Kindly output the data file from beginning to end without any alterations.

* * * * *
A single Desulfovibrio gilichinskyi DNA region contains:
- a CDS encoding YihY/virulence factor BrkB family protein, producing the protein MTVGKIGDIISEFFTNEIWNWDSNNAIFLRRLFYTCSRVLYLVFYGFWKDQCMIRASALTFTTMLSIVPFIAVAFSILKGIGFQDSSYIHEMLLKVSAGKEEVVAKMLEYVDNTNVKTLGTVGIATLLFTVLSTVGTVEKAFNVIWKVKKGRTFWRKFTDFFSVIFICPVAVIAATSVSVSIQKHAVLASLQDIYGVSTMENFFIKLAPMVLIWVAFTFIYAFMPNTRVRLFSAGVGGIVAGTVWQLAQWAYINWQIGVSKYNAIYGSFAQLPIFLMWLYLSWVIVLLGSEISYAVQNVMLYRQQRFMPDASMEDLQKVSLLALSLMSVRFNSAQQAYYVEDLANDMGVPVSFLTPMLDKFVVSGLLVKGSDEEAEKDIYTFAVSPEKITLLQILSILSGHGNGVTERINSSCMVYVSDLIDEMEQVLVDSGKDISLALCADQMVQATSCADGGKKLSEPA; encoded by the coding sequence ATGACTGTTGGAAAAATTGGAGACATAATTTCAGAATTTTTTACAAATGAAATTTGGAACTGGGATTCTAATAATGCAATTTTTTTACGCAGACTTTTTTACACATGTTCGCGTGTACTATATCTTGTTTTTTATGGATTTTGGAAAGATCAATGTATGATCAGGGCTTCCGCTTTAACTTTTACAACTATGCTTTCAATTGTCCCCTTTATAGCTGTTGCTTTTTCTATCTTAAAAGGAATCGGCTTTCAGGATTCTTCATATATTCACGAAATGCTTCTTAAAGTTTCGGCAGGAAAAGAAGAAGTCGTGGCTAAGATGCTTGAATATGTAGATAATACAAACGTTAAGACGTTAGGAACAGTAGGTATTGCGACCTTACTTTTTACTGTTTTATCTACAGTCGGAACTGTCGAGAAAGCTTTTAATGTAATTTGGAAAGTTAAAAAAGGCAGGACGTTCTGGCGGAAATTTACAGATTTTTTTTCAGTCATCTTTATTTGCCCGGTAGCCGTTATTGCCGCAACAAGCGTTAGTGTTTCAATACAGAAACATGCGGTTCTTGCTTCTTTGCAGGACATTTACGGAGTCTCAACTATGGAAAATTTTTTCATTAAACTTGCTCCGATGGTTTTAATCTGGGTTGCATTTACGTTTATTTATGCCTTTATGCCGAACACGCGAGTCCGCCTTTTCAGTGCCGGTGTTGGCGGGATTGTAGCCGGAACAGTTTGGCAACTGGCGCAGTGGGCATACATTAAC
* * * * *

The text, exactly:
A single Desulfovibrio gilichinskyi DNA region contains:
- a CDS encoding YihY/virulence factor BrkB family protein, producing the protein MTVGKIGDIISEFFTNEIWNWDSNNAIFLRRLFYTCSRVLYLVFYGFWKDQCMIRASALTFTTMLSIVPFIAVAFSILKGIGFQDSSYIHEMLLKVSAGKEEVVAKMLEYVDNTNVKTLGTVGIATLLFTVLSTVGTVEKAFNVIWKVKKGRTFWRKFTDFFSVIFICPVAVIAATSVSVSIQKHAVLASLQDIYGVSTMENFFIKLAPMVLIWVAFTFIYAFMPNTRVRLFSAGVGGIVAGTVWQLAQWAYINWQIGVSKYNAIYGSFAQLPIFLMWLYLSWVIVLLGSEISYAVQNVMLYRQQRFMPDASMEDLQKVSLLALSLMSVRFNSAQQAYYVEDLANDMGVPVSFLTPMLDKFVVSGLLVKGSDEEAEKDIYTFAVSPEKITLLQILSILSGHGNGVTERINSSCMVYVSDLIDEMEQVLVDSGKDISLALCADQMVQATSCADGGKKLSEPA; encoded by the coding sequence ATGACTGTTGGAAAAATTGGAGACATAATTTCAGAATTTTTTACAAATGAAATTTGGAACTGGGATTCTAATAATGCAATTTTTTTACGCAGACTTTTTTACACATGTTCGCGTGTACTATATCTTGTTTTTTATGGATTTTGGAAAGATCAATGTATGATCAGGGCTTCCGCTTTAACTTTTACAACTATGCTTTCAATTGTCCCCTTTATAGCTGTTGCTTTTTCTATCTTAAAAGGAATCGGCTTTCAGGATTCTTCATATATTCACGAAATGCTTCTTAAAGTTTCGGCAGGAAAAGAAGAAGTCGTGGCTAAGATGCTTGAATATGTAGATAATACAAACGTTAAGACGTTAGGAACAGTAGGTATTGCGACCTTACTTTTTACTGTTTTATCTACAGTCGGAACTGTCGAGAAAGCTTTTAATGTAATTTGGAAAGTTAAAAAAGGCAGGACGTTCTGGCGGAAATTTACAGATTTTTTTTCAGTCATCTTTATTTGCCCGGTAGCCGTTATTGCCGCAACAAGCGTTAGTGTTTCAATACAGAAACATGCGGTTCTTGCTTCTTTGCAGGACATTTACGGAGTCTCAACTATGGAAAATTTTTTCATTAAACTTGCTCCGATGGTTTTAATCTGGGTTGCATTTACGTTTATTTATGCCTTTATGCCGAACACGCGAGTCCGCCTTTTCAGTGCCGGTGTTGGCGGGATTGTAGCCGGAACAGTTTGGCAACTGGCGCAGTGGGCATACATTAAC